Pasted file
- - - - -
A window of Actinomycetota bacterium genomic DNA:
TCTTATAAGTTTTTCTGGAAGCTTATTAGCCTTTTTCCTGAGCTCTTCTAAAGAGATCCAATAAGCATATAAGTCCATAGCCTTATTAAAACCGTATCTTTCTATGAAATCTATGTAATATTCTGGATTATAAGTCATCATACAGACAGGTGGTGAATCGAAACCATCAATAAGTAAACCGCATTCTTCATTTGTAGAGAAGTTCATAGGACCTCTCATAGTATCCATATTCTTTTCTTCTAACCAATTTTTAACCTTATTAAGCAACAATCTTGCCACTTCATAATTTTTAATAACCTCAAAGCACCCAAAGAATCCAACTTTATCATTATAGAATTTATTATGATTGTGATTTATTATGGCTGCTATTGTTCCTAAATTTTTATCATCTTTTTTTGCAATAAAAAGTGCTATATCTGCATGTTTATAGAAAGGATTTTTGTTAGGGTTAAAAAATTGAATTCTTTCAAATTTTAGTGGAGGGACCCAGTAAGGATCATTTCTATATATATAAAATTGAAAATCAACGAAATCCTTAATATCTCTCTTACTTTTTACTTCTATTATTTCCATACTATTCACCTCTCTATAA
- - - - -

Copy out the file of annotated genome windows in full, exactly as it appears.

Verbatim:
A window of Actinomycetota bacterium genomic DNA:
TCTTATAAGTTTTTCTGGAAGCTTATTAGCCTTTTTCCTGAGCTCTTCTAAAGAGATCCAATAAGCATATAAGTCCATAGCCTTATTAAAACCGTATCTTTCTATGAAATCTATGTAATATTCTGGATTATAAGTCATCATACAGACAGGTGGTGAATCGAAACCATCAATAAGTAAACCGCATTCTTCATTTGTAGAGAAGTTCATAGGACCTCTCATAGTATCCATATTCTTTTCTTCTAACCAATTTTTAACCTTATTAAGCAACAATCTTGCCACTTCATAATTTTTAATAACCTCAAAGCACCCAAAGAATCCAACTTTATCATTATAGAATTTATTATGATTGTGATTTATTATGGCTGCTATTGTTCCTAAATTTTTATCATCTTTTTTTGCAATAAAAAGTGCTATATCTGCATGTTTATAGAAAGGATTTTTGTTAGGGTTAAAAAATTGAATTCTTTCAAATTTTAGTGGAGGGACCCAGTAAGGATCATTTCTATATATATAAAATTGAAAATCAACGAAATCCTTAATATCTCTCTTACTTTTTACTTCTATTATTTCCATACTATTCACCTCTCTATAA